WASHINGTON — Opponents of President Barack Obama's health care overhaul law are a cheering a federal court ruling that one of its core provisions is unconstitutional. They may not realize that Obama has a fallback option that also could do the job.
Even if the Supreme Court ultimately agrees that government cannot require individuals to carry health coverage, the Obama administration could borrow a strategy that Medicare has used for decades to compel consumers to join new insurance groups.
Medicare's coverage for doctor visits is voluntary and carries a separate premium, yet more than nine in 10 older people sign up. The reason is simple: Those who opt out when they first become eligible face a lifelong penalty that escalates the longer they wait.
The same kind of penalty could be incorporated into the health care overhaul to replace its current mandate that all those who can afford a policy must get one. It would be a stiff nudge to enroll healthy people who are potentially reluctant. That's needed to help keep premiums affordable because the law takes away the ability of insurers to turn away sick people.
Even if the approach doesn't work as well as for Medicare, it could provide a strong incentive.
"It wouldn't be a nirvana solution," said health policy consultant Chris Jennings, but "it's better than nothing." A Democrat, Jennings served as a senior health care adviser to President Bill Clinton and Hillary Rodham Clinton in the 1990s when they unsuccessfully pushed for coverage for all.
Jennings believes the law as written would cover more people for a lower cost, but says "it would be irresponsible not to try an alternative" if the courts reject it.
Other prominent experts say Medicare's way could be more effective.
That's because the fines that back up the health care law are relatively low. When the individual coverage requirement takes effect in 2014 many people might still come out ahead by ignoring it. The fines they'd face could be lower than the premiums they would have to pay.
It's a "mandate lite," said economist Gail Wilensky, who ran Medicare for President George H.W. Bush. "A modification of what is done with seniors on Medicare would be a much more powerful tool. You don't have to buy insurance. But if you don't, the first time you come in, we're going to add a penalty that you'll have to pay for the next four or five years."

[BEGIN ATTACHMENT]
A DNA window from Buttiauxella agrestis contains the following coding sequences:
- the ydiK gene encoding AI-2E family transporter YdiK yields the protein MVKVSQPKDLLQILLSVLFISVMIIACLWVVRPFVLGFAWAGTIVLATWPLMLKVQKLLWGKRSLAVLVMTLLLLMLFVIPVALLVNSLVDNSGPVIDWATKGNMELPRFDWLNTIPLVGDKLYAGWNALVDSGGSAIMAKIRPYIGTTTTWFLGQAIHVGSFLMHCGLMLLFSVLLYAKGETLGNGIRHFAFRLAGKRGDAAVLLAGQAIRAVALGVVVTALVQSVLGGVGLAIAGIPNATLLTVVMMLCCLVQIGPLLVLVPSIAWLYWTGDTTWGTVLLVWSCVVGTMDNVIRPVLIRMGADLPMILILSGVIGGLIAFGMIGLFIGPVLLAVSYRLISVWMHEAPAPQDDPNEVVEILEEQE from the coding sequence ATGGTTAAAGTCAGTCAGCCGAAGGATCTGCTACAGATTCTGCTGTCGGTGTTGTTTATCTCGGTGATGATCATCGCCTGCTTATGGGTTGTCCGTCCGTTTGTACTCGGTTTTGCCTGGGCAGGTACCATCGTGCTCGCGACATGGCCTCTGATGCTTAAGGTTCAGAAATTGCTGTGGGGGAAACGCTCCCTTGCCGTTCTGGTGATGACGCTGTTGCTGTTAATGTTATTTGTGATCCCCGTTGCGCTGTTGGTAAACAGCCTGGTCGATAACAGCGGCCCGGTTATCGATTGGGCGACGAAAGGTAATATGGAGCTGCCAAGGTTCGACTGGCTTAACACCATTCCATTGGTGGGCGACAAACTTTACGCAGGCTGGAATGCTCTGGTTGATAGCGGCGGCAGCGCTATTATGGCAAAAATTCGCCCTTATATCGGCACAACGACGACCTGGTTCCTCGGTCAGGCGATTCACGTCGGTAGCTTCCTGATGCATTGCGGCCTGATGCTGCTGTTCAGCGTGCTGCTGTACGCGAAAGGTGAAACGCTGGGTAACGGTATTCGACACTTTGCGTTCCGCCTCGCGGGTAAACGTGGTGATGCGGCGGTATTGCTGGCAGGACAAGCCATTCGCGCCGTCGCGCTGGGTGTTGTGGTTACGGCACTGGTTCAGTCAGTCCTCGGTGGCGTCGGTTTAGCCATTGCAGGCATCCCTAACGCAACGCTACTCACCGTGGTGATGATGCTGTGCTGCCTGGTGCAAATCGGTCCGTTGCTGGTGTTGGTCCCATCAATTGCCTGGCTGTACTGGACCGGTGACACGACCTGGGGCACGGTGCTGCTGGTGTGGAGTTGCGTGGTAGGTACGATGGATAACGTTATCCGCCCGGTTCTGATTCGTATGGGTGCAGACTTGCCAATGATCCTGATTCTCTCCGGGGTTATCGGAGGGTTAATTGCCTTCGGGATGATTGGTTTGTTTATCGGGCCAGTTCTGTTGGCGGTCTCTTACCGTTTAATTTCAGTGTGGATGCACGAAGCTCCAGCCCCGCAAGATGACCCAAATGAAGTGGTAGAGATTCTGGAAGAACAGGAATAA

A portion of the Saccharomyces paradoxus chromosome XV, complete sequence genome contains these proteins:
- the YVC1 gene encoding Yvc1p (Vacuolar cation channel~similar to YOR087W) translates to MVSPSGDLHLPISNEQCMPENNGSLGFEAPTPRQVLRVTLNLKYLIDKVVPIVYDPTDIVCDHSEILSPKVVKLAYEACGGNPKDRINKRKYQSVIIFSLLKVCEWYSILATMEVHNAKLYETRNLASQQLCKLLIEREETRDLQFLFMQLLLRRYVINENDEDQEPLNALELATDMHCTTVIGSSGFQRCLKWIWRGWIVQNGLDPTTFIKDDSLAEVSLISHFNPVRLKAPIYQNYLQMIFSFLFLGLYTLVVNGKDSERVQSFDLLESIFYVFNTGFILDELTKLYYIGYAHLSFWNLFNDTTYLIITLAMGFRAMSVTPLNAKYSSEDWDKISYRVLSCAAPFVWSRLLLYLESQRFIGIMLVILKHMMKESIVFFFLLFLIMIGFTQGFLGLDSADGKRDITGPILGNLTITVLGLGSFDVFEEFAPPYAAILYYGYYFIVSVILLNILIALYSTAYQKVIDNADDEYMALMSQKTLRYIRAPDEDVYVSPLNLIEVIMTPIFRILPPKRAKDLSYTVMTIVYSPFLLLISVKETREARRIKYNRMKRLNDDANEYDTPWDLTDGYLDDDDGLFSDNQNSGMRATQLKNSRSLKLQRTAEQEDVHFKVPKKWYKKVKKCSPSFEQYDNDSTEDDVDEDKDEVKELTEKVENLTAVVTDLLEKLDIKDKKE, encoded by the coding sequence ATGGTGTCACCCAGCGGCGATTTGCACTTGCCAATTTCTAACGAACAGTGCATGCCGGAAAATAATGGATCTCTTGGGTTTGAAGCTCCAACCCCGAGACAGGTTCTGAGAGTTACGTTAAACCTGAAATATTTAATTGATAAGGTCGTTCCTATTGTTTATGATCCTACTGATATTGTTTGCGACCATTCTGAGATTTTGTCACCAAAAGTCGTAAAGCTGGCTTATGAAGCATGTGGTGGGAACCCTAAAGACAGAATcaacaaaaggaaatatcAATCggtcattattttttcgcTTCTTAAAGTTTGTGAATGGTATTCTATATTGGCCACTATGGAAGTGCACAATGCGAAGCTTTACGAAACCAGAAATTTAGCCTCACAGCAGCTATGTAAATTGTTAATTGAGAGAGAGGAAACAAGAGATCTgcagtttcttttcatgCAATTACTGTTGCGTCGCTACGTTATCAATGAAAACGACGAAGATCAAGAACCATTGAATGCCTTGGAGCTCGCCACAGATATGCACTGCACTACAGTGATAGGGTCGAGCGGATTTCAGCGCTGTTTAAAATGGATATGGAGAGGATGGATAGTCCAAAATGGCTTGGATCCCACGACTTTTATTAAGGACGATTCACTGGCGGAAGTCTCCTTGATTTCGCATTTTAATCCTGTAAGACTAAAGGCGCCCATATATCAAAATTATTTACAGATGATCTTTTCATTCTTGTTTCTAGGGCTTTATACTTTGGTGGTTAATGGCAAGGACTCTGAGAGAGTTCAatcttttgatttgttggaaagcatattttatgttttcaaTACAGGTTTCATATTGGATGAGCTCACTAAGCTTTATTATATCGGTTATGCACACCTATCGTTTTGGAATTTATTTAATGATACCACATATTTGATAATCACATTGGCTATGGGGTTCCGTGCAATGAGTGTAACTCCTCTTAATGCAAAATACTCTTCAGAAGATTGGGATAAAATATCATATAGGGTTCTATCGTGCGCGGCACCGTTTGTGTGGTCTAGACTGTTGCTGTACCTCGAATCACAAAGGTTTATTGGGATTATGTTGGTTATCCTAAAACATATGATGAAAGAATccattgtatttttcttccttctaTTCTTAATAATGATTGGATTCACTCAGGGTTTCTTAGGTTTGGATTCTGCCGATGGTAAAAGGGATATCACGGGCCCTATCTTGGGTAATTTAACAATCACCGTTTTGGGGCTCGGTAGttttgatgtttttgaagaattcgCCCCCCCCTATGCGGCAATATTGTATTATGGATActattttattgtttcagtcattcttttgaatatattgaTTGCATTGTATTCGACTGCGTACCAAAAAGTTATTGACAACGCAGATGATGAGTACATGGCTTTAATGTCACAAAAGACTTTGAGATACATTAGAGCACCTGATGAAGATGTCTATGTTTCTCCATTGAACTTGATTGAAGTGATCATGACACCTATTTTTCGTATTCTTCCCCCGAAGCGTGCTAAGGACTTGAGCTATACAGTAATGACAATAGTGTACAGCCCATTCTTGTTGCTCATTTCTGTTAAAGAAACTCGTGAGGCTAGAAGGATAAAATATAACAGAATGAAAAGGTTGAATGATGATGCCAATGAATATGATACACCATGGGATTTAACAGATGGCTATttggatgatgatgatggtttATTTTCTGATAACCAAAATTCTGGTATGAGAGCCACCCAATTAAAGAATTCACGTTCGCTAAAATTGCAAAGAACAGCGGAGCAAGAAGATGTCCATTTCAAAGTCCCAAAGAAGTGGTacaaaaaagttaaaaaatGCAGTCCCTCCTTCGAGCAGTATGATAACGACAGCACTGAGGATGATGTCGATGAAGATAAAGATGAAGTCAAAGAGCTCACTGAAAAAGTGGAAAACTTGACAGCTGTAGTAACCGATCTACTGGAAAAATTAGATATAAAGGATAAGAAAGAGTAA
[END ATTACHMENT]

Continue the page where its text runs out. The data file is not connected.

The White House says the law will be vindicated and there's no need for a fallback plan.
Nonetheless, the decision by U.S. District Judge Henry E. Hudson, a Republican appointee in Richmond, Va., was the first successful challenge to the new law. Hudson ruled that Congress exceeded its constitutional authority to regulate interstate commerce by requiring individuals to obtain health insurance, whether through an employer, a government program or by purchasing their own policy.
Hudson denied the Virginia attorney general's request to strike down the law in its entirety or block it from going into place while the administration appeals. It could take a couple of years for the case to reach the Supreme Court.
Democrats were late to accept the idea of an individual health insurance requirement — one of the law's least popular provisions. Most liberals still favor a government-run plan modeled on Medicare.
Requiring individual responsibility was the GOP alternative during the 1990s health care debate. Most Republicans have now abandoned it as big government intrusion, but Wilensky says she has no problems with the concept.
"As a society, we have made a commitment not to let people die in the street because of lack of medical care," she said, noting that hospital emergency rooms have to accept the uninsured. "It's not unreasonable to say that people be required to carry some sort of coverage."
The individual requirement got a boost when Massachusetts enacted it in 2006, after a compromise between then-Republican Gov. Mitt Romney and Democratic state legislators. The idea rests on basic economics: Insurance works best when everybody contributes to the pool. You can't get fire insurance after your house has burned down.
As a presidential candidate, Obama opposed the individual requirement as too costly for the average household. He embraced it after it became the only approach that could pass both the House and Senate. The legislation also provides tax credits to make premiums more affordable.
If Obama has to switch to Medicare's approach, there's one caveat: It may not work as well with younger people.
"Sixty-five-year-olds are more risk averse than younger people," said Jennings. "If you are 65, you are not going to take the risk of being uninsured for a year. Someone who is 24, 28, or 32, would be more likely to take that risk."
Without any coverage mandate — or penalties such as the ones Medicare imposes — the new law would cover only about half the more than 30 million who'd otherwise get insurance. According to congressional budget experts, premiums would be as much as 20 percent higher because healthier people would tend to stay away.
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